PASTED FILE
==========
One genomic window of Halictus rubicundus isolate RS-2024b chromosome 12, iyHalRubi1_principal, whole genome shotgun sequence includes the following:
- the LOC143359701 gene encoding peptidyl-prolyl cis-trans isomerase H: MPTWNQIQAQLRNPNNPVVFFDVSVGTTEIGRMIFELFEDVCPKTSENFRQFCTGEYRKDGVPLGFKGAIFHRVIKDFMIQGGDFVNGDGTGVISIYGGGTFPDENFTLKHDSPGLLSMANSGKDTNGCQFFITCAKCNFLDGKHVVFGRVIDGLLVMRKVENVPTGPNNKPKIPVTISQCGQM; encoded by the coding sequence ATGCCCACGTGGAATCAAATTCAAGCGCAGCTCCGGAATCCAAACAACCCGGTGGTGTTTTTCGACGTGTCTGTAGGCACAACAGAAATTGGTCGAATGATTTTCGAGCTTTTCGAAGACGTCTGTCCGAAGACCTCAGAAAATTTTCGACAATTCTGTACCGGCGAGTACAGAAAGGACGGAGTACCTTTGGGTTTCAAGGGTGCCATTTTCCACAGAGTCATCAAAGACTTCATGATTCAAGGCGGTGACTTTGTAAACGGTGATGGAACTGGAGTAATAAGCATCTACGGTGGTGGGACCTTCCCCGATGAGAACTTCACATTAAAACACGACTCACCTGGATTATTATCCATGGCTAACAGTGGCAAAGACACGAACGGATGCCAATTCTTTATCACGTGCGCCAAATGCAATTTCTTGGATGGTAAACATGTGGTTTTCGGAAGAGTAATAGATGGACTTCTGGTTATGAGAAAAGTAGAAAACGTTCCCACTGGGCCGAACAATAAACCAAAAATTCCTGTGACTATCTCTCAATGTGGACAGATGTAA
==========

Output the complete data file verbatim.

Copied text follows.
One genomic window of Halictus rubicundus isolate RS-2024b chromosome 12, iyHalRubi1_principal, whole genome shotgun sequence includes the following:
- the LOC143359701 gene encoding peptidyl-prolyl cis-trans isomerase H: MPTWNQIQAQLRNPNNPVVFFDVSVGTTEIGRMIFELFEDVCPKTSENFRQFCTGEYRKDGVPLGFKGAIFHRVIKDFMIQGGDFVNGDGTGVISIYGGGTFPDENFTLKHDSPGLLSMANSGKDTNGCQFFITCAKCNFLDGKHVVFGRVIDGLLVMRKVENVPTGPNNKPKIPVTISQCGQM; encoded by the coding sequence ATGCCCACGTGGAATCAAATTCAAGCGCAGCTCCGGAATCCAAACAACCCGGTGGTGTTTTTCGACGTGTCTGTAGGCACAACAGAAATTGGTCGAATGATTTTCGAGCTTTTCGAAGACGTCTGTCCGAAGACCTCAGAAAATTTTCGACAATTCTGTACCGGCGAGTACAGAAAGGACGGAGTACCTTTGGGTTTCAAGGGTGCCATTTTCCACAGAGTCATCAAAGACTTCATGATTCAAGGCGGTGACTTTGTAAACGGTGATGGAACTGGAGTAATAAGCATCTACGGTGGTGGGACCTTCCCCGATGAGAACTTCACATTAAAACACGACTCACCTGGATTATTATCCATGGCTAACAGTGGCAAAGACACGAACGGATGCCAATTCTTTATCACGTGCGCCAAATGCAATTTCTTGGATGGTAAACATGTGGTTTTCGGAAGAGTAATAGATGGACTTCTGGTTATGAGAAAAGTAGAAAACGTTCCCACTGGGCCGAACAATAAACCAAAAATTCCTGTGACTATCTCTCAATGTGGACAGATGTAA